Area Forecast Discussion
National Weather Service Nashville TN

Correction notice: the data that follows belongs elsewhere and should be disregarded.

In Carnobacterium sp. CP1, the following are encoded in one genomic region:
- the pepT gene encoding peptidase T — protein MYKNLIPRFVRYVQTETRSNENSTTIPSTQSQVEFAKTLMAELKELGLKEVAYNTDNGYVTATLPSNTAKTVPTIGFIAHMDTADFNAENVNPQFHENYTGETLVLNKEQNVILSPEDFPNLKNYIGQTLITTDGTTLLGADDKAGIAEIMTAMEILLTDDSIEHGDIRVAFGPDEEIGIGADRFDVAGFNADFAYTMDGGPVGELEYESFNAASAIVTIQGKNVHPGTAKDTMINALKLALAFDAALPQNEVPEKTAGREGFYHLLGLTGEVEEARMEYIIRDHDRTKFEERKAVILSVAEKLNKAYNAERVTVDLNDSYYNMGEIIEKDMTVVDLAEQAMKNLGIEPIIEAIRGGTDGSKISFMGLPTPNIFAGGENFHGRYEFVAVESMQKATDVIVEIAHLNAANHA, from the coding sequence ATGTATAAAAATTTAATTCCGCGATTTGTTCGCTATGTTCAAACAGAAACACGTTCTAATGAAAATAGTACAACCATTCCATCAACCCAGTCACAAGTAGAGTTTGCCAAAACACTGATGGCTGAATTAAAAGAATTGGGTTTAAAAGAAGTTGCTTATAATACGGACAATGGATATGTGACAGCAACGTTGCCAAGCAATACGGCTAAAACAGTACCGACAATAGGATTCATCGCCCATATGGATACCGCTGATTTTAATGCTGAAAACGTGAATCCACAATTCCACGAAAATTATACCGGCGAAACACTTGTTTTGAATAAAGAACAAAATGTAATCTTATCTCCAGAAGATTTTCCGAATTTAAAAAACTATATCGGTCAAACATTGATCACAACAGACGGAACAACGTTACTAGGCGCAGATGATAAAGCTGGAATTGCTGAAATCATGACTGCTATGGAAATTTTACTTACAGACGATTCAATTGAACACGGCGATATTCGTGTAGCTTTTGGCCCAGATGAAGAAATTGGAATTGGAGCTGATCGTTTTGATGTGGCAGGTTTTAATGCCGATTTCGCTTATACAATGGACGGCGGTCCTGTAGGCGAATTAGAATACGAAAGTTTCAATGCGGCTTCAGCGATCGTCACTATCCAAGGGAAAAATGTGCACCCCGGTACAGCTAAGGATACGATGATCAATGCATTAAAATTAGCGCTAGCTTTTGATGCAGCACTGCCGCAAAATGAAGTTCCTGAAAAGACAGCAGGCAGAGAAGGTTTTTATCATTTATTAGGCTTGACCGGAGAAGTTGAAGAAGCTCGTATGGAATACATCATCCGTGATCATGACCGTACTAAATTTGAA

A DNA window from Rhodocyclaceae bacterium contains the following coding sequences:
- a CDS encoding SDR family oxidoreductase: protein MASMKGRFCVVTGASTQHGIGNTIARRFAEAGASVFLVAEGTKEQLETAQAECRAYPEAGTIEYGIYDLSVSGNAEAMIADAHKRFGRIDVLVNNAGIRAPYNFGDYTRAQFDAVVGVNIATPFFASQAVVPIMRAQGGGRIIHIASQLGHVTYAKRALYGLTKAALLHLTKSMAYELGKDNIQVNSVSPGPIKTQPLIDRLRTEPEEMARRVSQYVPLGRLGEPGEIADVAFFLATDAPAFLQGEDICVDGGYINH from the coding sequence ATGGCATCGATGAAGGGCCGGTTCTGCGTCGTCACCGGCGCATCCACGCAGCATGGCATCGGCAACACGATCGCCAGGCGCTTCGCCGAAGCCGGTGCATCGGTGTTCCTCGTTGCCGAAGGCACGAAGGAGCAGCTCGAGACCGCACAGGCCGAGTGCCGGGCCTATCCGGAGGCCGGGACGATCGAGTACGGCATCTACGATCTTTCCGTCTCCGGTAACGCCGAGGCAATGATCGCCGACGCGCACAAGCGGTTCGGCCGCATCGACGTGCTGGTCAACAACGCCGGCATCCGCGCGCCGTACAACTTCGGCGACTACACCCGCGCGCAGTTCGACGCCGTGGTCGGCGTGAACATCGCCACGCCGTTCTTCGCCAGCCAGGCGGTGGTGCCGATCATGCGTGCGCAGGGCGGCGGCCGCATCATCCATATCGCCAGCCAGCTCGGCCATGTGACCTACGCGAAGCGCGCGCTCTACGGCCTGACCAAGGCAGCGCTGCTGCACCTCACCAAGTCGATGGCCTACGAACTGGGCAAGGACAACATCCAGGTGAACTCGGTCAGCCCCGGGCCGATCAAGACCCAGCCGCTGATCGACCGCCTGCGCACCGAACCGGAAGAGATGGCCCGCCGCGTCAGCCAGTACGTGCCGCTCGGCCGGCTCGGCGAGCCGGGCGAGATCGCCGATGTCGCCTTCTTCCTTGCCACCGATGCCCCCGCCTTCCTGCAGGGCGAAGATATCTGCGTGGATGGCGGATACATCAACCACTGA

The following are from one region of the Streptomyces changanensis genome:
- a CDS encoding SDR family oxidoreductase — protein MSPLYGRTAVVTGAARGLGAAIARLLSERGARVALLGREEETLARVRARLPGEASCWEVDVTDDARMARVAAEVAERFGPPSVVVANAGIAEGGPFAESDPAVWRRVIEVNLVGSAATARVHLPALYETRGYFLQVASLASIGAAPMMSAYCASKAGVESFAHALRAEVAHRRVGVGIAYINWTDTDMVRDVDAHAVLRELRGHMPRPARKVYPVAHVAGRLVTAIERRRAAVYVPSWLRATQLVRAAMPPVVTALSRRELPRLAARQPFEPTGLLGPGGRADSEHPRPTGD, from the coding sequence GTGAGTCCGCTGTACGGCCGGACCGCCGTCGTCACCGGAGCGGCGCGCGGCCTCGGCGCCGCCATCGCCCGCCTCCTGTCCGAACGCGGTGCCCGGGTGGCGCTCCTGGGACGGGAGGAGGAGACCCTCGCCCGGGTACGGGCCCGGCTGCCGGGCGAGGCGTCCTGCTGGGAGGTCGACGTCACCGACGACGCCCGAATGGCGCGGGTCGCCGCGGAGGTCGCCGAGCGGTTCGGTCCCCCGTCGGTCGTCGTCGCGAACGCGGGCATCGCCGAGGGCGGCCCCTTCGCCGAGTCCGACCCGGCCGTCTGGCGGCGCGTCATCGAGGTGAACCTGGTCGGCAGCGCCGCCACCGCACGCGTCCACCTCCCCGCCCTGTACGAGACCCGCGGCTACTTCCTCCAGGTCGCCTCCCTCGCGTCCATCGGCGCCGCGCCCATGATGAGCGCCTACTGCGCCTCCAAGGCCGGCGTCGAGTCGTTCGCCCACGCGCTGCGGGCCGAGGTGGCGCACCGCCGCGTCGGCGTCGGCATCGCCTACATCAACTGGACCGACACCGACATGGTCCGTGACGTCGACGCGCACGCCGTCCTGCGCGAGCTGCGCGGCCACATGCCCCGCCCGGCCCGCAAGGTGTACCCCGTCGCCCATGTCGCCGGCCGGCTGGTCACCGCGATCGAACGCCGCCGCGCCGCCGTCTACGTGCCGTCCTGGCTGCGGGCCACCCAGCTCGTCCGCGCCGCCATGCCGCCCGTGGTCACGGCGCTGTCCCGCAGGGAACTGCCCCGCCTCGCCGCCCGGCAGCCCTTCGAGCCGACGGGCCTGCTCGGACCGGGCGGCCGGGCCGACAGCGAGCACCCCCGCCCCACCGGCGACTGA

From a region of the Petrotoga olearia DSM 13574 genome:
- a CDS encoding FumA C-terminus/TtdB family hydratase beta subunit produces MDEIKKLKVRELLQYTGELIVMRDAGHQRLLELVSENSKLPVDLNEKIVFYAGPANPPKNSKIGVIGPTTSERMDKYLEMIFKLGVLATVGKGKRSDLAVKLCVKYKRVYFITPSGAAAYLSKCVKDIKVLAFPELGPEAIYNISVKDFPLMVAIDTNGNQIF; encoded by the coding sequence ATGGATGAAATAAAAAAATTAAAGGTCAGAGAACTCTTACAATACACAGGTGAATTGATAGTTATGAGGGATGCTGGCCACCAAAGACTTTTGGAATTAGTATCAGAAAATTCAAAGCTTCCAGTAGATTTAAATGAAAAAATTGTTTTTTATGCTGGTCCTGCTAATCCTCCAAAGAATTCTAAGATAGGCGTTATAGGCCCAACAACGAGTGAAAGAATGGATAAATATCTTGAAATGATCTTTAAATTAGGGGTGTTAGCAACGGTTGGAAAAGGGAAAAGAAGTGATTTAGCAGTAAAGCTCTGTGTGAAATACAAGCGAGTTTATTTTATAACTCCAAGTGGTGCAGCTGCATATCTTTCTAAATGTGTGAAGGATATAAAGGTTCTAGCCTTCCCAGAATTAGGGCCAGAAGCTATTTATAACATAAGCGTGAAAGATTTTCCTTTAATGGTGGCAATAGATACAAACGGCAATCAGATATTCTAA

530 PM CST Sun Nov 6 2022 ...New AVIATION... .SHORT TERM... (This afternoon through Monday Night) Issued at 138 PM CST Sun Nov 6 2022 Satellite imagery this afternoon shows clouds spreading back northward across the area, with radar indicating an area of light rain moving northeastward through the midstate. Have adjusted pop through this evening based on the latest HRRR model, but most areas should be precip-free by early this evening. Late this evening and overnight, 12Z models and CAMs all show more widespread showers breaking out throughout the area, which will then shift slowly southward into Monday morning as the stalled frontal boundary gets a nudge. Precip chances have been raised significantly for tonight with chance to likely pops, and additional rainfall amounts up to one quarter inch are possible. In addition to the showers, ample low level moisture, light winds, and the stalled front should all combine to produce widespread fog tonight - and it could be dense in some areas. Area will dry out by Monday afternoon with highs warming up well into the 70s once again. && .LONG TERM... (Tuesday through next Sunday) Issued at 138 PM CST Sun Nov 6 2022 Tuesday through Thursday looks dry and quite warm with highs in the 70s and 40s/50s thanks to a strong upper level ridge building overhead. These temperatures are around 10 to 20 degrees above normal for this time of year. 12Z models continue to show a tropical cyclone developing off the east Florida coast that moves westward across the state later this week, and moisture wrapping around the northern side of the system could bring some showers to our eastern counties on Friday. Late Friday into Friday night, a strong cold front will sweep through the region bringing gusty northwest winds and a much colder and drier airmass into the midstate, with lows dropping into the 30s Saturday morning and 20s Sunday morning. After a week of much above normal temperatures, looks like we will have to pay the piper with much below average temps for next weekend into the early part of the following week. && .AVIATION... (00Z TAFS) Issued at 524 PM CST Sun Nov 6 2022 Stationary boundary to remain draped across the mid state through tonight. Low level moisture will be in place and with some added isentropic upglide, periods of shower activity are expected overnight and into Monday. Dewpoints are notably lower across far northern middle TN, but the soupier dewpoints should prevail through the taf period for the taf areas. Some advection fog may occur so look for some vsby reductions toward and through 12Z especially. Otw, cigs will also chime in and be within the IFR range as well. && .PRELIMINARY POINT TEMPS/POPS... Nashville 63 75 55 76 / 60 30 0 0 Clarksville 58 73 51 73 / 40 10 0 0 Crossville 59 71 50 72 / 50 40 0 0 Columbia 63 76 54 77 / 50 30 0 0 Cookeville 63 73 53 74 / 60 40 0 0 Jamestown 60 70 48 70 / 60 40 0 0 Lawrenceburg 62 77 55 77 / 40 30 0 0 Murfreesboro 63 76 54 77 / 60 30 0 0 Waverly 60 73 52 74 / 50 30 0 0 && .OHX WATCHES/WARNINGS/ADVISORIES... None. && $$ SHORT TERM...Shamburger LONG TERM....Shamburger AVIATION.....21